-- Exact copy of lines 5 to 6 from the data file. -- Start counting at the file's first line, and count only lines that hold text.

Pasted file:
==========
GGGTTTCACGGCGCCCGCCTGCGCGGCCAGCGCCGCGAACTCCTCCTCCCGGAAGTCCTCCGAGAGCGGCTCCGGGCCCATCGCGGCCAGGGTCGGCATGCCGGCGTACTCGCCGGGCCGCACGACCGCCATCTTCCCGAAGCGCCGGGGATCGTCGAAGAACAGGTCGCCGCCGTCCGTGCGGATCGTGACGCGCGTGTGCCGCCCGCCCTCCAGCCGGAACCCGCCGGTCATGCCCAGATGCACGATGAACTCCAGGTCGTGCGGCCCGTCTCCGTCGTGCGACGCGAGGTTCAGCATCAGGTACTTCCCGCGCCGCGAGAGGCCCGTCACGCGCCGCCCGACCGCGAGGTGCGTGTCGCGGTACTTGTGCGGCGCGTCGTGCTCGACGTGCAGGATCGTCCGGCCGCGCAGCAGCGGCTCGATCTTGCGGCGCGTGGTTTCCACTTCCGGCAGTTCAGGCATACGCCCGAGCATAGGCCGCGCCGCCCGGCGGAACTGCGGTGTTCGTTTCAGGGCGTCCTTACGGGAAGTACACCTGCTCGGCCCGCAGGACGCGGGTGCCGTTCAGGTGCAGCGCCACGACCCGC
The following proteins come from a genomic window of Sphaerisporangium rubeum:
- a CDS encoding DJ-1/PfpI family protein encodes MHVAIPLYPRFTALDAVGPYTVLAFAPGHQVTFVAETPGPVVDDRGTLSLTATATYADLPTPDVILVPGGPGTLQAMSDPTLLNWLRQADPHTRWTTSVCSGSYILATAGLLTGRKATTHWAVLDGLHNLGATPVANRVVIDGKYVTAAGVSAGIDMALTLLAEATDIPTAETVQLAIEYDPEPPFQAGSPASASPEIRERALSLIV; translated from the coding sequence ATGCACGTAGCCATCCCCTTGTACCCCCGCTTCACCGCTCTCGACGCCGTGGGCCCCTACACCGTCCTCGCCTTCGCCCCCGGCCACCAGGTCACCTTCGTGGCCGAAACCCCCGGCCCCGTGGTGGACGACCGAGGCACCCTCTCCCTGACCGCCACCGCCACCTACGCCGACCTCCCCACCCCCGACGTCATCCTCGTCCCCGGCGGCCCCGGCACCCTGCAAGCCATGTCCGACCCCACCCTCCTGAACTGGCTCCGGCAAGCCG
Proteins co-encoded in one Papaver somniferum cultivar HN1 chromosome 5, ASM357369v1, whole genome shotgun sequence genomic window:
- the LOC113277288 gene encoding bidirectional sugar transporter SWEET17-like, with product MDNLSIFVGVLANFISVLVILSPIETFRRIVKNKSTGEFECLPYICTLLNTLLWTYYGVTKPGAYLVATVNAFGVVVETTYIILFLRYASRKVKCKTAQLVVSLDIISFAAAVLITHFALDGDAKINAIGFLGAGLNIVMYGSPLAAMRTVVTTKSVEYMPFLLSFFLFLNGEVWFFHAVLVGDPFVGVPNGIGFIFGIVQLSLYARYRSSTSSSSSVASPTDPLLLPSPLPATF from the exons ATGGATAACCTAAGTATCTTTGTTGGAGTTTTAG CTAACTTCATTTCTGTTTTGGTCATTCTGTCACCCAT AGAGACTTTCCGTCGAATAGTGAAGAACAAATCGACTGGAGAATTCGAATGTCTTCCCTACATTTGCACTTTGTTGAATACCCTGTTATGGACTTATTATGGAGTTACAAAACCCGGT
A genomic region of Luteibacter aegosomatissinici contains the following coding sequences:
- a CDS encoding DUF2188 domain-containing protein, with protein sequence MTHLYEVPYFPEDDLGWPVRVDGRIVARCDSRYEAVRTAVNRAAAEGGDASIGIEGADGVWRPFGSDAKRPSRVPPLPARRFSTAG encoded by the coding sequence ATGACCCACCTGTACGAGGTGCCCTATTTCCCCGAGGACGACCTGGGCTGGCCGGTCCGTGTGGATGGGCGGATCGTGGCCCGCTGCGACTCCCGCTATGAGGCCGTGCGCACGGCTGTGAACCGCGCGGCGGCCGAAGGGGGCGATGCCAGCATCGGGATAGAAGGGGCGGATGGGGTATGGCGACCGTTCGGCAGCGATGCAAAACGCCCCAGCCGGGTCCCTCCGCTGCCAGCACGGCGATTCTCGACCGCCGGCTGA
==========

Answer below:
- the LOC113277288 gene encoding bidirectional sugar transporter SWEET17-like, with product MDNLSIFVGVLANFISVLVILSPIETFRRIVKNKSTGEFECLPYICTLLNTLLWTYYGVTKPGAYLVATVNAFGVVVETTYIILFLRYASRKVKCKTAQLVVSLDIISFAAAVLITHFALDGDAKINAIGFLGAGLNIVMYGSPLAAMRTVVTTKSVEYMPFLLSFFLFLNGEVWFFHAVLVGDPFVGVPNGIGFIFGIVQLSLYARYRSSTSSSSSVASPTDPLLLPSPLPATF from the exons ATGGATAACCTAAGTATCTTTGTTGGAGTTTTAG CTAACTTCATTTCTGTTTTGGTCATTCTGTCACCCAT AGAGACTTTCCGTCGAATAGTGAAGAACAAATCGACTGGAGAATTCGAATGTCTTCCCTACATTTGCACTTTGTTGAATACCCTGTTATGGACTTATTATGGAGTTACAAAACCCGGT
A genomic region of Luteibacter aegosomatissinici contains the following coding sequences: